Summaries for Patients |

Dissolving Left Atrial Clots in Patients with Mitral Stenosis FREE

[+] Article, Author, and Disclosure Information

The summary below is from the full report titled “Resolution of Left Atrial Thrombus after 6 Months of Anticoagulation in Candidates for Percutaneous Transvenous Mitral Commissurotomy.” It is in the 20 January 2004 issue of Annals of Internal Medicine (volume 140, pages 101-105). The authors are S. Silaruks, B. Thinkhamrop, S. Kiatchoosakun, C. Wongvipaporn, and P. Tatsanavivat.

Ann Intern Med. 2004;140(2):I-36. doi:10.7326/0003-4819-140-2-200401200-00004
Text Size: A A A

What is the problem and what is known about it so far?

There are 4 valves that open and close to control the flow of blood into and out of the heart. The mitral valve is the valve that lies between the left atrium and the left ventricle (main pumping chamber of the heart). This valve allows blood to flow into the ventricle and then prevents the back flow of blood into the atrium during ventricular contraction. Mitral stenosis is a condition in which the valve narrows and prevents the flow of blood into the left ventricle. People with mitral stenosis usually have a large, flabby left atrium, and some develop a thrombus (blood clot) in the atrium.

Several surgical procedures can open up narrowed valves. Sometimes surgeons do open-heart surgery and cut open narrowed valves with scalpels. In other cases, doctors insert a balloon catheter into the heart through a patient's veins. They then inflate the balloon to split open the valve. Doctors do this procedure (percutaneous transvenous mitral commissurotomy [PTMC]) in the cardiac catheterization laboratory. They cannot do PTMC if there is a blood clot in the atrium because the catheter may cause parts of the clot to break free and travel to other areas of the body. Although blood-thinning medicines (anticoagulants) help dissolve blood clots, we do not know how often the medicines actually get rid of left atrial clots so that patients can undergo PTMC safely.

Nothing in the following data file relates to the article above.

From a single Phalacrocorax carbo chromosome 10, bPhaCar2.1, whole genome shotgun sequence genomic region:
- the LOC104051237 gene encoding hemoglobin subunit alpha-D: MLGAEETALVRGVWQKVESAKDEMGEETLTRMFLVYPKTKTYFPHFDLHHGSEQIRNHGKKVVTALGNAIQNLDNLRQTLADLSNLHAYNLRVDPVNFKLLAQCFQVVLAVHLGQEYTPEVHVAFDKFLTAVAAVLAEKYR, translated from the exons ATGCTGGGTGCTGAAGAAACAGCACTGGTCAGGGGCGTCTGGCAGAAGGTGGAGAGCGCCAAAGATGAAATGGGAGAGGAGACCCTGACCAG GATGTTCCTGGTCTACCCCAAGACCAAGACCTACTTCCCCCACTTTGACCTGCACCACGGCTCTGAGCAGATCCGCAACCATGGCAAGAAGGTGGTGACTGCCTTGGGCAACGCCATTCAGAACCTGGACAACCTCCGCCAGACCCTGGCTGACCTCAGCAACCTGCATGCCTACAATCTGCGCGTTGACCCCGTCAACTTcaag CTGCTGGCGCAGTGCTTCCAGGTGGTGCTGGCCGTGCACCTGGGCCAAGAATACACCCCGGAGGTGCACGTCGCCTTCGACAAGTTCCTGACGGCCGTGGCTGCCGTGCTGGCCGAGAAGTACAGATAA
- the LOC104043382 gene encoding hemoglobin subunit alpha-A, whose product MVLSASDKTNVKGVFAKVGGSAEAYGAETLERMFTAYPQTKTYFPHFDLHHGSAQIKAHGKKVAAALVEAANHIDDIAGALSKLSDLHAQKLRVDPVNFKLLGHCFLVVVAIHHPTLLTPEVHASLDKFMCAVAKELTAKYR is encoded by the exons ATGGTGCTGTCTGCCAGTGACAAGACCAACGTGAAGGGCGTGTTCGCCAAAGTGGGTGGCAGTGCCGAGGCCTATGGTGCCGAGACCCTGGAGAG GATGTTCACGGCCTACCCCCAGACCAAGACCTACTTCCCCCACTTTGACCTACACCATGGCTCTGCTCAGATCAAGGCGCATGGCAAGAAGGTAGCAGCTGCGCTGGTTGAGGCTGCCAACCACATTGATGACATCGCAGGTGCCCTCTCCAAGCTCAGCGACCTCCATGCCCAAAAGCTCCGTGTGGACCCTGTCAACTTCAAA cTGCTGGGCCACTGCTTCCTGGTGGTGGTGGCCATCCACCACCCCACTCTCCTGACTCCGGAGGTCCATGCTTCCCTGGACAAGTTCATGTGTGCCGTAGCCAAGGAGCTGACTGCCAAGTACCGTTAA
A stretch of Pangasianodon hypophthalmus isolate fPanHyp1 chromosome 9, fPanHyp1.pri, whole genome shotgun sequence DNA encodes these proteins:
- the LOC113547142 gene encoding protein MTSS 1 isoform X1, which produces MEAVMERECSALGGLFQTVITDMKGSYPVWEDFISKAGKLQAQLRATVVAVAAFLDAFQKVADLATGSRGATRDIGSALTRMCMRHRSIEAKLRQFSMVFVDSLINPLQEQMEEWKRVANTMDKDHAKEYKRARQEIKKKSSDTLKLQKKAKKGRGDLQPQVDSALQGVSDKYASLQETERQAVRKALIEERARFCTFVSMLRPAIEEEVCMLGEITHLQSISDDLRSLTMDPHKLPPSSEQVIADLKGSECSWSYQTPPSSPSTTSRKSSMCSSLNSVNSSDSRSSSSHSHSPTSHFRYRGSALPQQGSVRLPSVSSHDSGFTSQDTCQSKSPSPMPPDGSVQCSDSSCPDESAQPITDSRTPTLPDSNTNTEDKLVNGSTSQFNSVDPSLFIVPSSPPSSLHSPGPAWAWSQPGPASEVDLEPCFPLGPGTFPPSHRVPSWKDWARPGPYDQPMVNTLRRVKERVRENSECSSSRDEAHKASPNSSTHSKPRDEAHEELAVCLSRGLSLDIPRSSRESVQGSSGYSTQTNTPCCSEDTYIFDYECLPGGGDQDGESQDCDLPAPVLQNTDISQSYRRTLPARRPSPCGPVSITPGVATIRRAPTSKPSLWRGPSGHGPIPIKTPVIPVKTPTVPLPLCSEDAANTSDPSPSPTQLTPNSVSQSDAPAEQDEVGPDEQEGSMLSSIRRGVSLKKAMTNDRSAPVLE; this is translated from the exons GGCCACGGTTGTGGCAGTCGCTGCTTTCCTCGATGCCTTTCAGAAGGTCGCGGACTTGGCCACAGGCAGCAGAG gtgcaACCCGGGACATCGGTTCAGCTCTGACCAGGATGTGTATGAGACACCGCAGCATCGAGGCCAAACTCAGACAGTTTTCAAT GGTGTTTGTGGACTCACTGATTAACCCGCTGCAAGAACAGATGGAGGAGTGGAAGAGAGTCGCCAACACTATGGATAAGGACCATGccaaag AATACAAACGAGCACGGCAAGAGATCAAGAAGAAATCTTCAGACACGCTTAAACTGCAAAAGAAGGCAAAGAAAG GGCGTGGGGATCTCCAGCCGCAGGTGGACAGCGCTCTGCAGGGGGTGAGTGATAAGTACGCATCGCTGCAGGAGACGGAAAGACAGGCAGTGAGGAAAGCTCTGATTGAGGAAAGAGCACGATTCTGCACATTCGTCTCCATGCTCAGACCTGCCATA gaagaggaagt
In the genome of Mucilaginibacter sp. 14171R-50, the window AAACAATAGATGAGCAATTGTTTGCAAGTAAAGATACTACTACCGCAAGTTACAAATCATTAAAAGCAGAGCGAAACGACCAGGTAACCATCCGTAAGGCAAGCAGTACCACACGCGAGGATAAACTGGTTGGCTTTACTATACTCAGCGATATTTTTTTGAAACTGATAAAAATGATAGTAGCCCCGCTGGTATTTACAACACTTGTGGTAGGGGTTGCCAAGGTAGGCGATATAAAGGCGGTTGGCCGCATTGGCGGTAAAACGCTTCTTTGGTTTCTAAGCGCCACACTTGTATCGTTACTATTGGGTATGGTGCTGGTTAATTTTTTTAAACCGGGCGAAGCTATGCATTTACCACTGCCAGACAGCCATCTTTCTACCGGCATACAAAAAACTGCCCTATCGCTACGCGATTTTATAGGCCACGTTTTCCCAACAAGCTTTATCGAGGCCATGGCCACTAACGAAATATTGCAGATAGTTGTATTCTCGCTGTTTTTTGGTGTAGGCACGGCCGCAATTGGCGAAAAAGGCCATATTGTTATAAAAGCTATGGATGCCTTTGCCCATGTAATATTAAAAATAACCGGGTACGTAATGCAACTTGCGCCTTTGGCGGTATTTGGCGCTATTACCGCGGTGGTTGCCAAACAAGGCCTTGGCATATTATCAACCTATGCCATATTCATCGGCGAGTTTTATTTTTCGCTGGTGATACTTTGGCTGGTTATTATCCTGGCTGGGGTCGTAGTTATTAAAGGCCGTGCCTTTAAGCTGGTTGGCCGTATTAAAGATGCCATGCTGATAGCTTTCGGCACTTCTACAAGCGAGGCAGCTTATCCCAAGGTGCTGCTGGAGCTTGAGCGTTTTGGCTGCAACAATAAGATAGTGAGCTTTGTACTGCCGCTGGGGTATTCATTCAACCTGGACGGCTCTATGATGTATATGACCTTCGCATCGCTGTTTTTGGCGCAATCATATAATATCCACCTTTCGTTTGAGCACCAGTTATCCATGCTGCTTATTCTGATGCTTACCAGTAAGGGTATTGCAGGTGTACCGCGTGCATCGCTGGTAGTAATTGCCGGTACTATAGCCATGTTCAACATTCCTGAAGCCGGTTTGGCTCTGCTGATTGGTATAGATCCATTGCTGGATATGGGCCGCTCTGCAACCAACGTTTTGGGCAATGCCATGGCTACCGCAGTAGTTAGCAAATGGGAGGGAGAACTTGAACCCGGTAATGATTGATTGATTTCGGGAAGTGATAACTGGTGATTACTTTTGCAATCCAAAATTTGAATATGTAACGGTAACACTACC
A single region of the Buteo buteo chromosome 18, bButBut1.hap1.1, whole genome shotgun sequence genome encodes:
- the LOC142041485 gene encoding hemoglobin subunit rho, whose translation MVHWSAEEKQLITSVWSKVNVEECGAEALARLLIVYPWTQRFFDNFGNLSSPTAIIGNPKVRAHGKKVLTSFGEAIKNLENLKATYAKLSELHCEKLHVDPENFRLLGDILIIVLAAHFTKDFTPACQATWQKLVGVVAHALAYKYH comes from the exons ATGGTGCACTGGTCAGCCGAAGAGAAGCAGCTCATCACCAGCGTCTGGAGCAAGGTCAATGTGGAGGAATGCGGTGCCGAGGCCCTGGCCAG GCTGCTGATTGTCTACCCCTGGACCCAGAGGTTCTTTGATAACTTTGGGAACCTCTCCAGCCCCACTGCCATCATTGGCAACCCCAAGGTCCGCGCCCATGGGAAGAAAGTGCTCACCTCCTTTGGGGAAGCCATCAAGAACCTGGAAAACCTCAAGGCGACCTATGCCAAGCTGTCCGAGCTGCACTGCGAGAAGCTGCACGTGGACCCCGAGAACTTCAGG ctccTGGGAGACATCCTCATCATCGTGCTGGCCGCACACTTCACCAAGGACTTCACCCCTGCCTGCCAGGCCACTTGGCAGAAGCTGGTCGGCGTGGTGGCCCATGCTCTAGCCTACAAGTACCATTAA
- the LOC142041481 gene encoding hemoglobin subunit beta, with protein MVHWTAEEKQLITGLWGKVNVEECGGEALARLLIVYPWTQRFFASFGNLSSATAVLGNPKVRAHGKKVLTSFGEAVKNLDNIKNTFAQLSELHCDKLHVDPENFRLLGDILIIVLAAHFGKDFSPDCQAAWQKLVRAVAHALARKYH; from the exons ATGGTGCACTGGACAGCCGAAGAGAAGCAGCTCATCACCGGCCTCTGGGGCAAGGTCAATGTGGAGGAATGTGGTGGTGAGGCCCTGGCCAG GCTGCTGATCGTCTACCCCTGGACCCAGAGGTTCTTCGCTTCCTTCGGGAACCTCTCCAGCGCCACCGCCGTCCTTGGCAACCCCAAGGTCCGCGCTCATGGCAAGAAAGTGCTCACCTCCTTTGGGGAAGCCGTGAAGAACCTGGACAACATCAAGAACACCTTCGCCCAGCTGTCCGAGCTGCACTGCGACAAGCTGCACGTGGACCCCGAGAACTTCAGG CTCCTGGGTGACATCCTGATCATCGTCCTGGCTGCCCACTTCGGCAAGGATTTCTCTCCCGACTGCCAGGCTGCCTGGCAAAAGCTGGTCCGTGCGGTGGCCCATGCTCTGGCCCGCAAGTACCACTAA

Why did the researchers do this particular study?

To see how often anticoagulation dissolves left atrial clots in patients with mitral stenosis.

Who was studied?

219 patients from a university medical center with mitral stenosis and a left atrial clot.

How was the study done?

The researchers recruited patients from a university referral hospital in northeastern Thailand. All patients had symptoms, such as difficulty with breathing, from severe mitral stenosis. The researchers used heart sonograms to identify the patients with a clot in their left atrium. They gave these patients blood thinners (by mouth) for 6 months. They regularly tested patients to make sure that their blood was not “too thin” and to guide appropriate doses of the medicine. After 6 months, patients received sonography again. Those with no evidence of clot on the second sonogram underwent PTMC.

What did the researchers find?

Anticoagulation dissolved the atrial clot in 53 of the 219 patients (24%). All 53 patients subsequently had successful PTMC without adverse events. Eighteen of the 219 patients had minor bleeding during anticoagulation.

What were the limitations of the study?

The study had no control group. We do not know what would have happened to patients who did not receive anticoagulation or who received differing levels of anticoagulation.

What are the implications of the study?

Anticoagulation for 6 months dissolves left atrial clots in some patients with severe mitral stenosis so that they can undergo PTMC.





Citing articles are presented as examples only. In non-demo SCM6 implementation, integration with CrossRef’s "Cited By" API will populate this tab (http://www.crossref.org/citedby.html).


Submit a Comment/Letter
Submit a Comment/Letter

Summary for Patients

Clinical Slide Sets

Terms of Use

The In the Clinic® slide sets are owned and copyrighted by the American College of Physicians (ACP). All text, graphics, trademarks, and other intellectual property incorporated into the slide sets remain the sole and exclusive property of the ACP. The slide sets may be used only by the person who downloads or purchases them and only for the purpose of presenting them during not-for-profit educational activities. Users may incorporate the entire slide set or selected individual slides into their own teaching presentations but may not alter the content of the slides in any way or remove the ACP copyright notice. Users may make print copies for use as hand-outs for the audience the user is personally addressing but may not otherwise reproduce or distribute the slides by any means or media, including but not limited to sending them as e-mail attachments, posting them on Internet or Intranet sites, publishing them in meeting proceedings, or making them available for sale or distribution in any unauthorized form, without the express written permission of the ACP. Unauthorized use of the In the Clinic slide sets will constitute copyright infringement.


Want to Subscribe?

Learn more about subscription options

Related Articles
Journal Club
Topic Collections
PubMed Articles
Forgot your password?
Enter your username and email address. We'll send you a reminder to the email address on record.